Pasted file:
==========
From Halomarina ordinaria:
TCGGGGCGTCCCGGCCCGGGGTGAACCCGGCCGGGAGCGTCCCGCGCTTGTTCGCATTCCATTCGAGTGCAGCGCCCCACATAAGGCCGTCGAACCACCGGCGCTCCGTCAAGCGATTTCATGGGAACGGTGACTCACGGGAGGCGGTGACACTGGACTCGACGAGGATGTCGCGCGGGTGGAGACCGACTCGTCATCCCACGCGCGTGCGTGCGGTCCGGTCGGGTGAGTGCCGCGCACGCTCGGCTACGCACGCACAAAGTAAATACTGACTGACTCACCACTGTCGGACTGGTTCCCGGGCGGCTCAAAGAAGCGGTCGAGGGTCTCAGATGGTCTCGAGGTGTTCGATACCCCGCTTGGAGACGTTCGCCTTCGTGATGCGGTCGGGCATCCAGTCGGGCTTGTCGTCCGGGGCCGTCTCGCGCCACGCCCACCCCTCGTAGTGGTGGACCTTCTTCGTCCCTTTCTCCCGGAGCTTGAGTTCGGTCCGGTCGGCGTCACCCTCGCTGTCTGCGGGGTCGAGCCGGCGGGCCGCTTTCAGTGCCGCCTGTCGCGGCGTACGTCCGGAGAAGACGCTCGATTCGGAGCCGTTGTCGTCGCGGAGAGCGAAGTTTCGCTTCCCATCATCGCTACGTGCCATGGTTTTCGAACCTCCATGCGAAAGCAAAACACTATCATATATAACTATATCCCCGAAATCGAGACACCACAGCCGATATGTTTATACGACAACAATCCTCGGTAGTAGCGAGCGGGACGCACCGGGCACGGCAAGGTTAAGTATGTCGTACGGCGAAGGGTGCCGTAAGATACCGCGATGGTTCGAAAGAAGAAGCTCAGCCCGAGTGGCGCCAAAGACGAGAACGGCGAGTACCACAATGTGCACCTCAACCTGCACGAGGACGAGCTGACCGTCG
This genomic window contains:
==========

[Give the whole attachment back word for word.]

From Halomarina ordinaria:
TCGGGGCGTCCCGGCCCGGGGTGAACCCGGCCGGGAGCGTCCCGCGCTTGTTCGCATTCCATTCGAGTGCAGCGCCCCACATAAGGCCGTCGAACCACCGGCGCTCCGTCAAGCGATTTCATGGGAACGGTGACTCACGGGAGGCGGTGACACTGGACTCGACGAGGATGTCGCGCGGGTGGAGACCGACTCGTCATCCCACGCGCGTGCGTGCGGTCCGGTCGGGTGAGTGCCGCGCACGCTCGGCTACGCACGCACAAAGTAAATACTGACTGACTCACCACTGTCGGACTGGTTCCCGGGCGGCTCAAAGAAGCGGTCGAGGGTCTCAGATGGTCTCGAGGTGTTCGATACCCCGCTTGGAGACGTTCGCCTTCGTGATGCGGTCGGGCATCCAGTCGGGCTTGTCGTCCGGGGCCGTCTCGCGCCACGCCCACCCCTCGTAGTGGTGGACCTTCTTCGTCCCTTTCTCCCGGAGCTTGAGTTCGGTCCGGTCGGCGTCACCCTCGCTGTCTGCGGGGTCGAGCCGGCGGGCCGCTTTCAGTGCCGCCTGTCGCGGCGTACGTCCGGAGAAGACGCTCGATTCGGAGCCGTTGTCGTCGCGGAGAGCGAAGTTTCGCTTCCCATCATCGCTACGTGCCATGGTTTTCGAACCTCCATGCGAAAGCAAAACACTATCATATATAACTATATCCCCGAAATCGAGACACCACAGCCGATATGTTTATACGACAACAATCCTCGGTAGTAGCGAGCGGGACGCACCGGGCACGGCAAGGTTAAGTATGTCGTACGGCGAAGGGTGCCGTAAGATACCGCGATGGTTCGAAAGAAGAAGCTCAGCCCGAGTGGCGCCAAAGACGAGAACGGCGAGTACCACAATGTGCACCTCAACCTGCACGAGGACGAGCTGACCGTCG
This genomic window contains: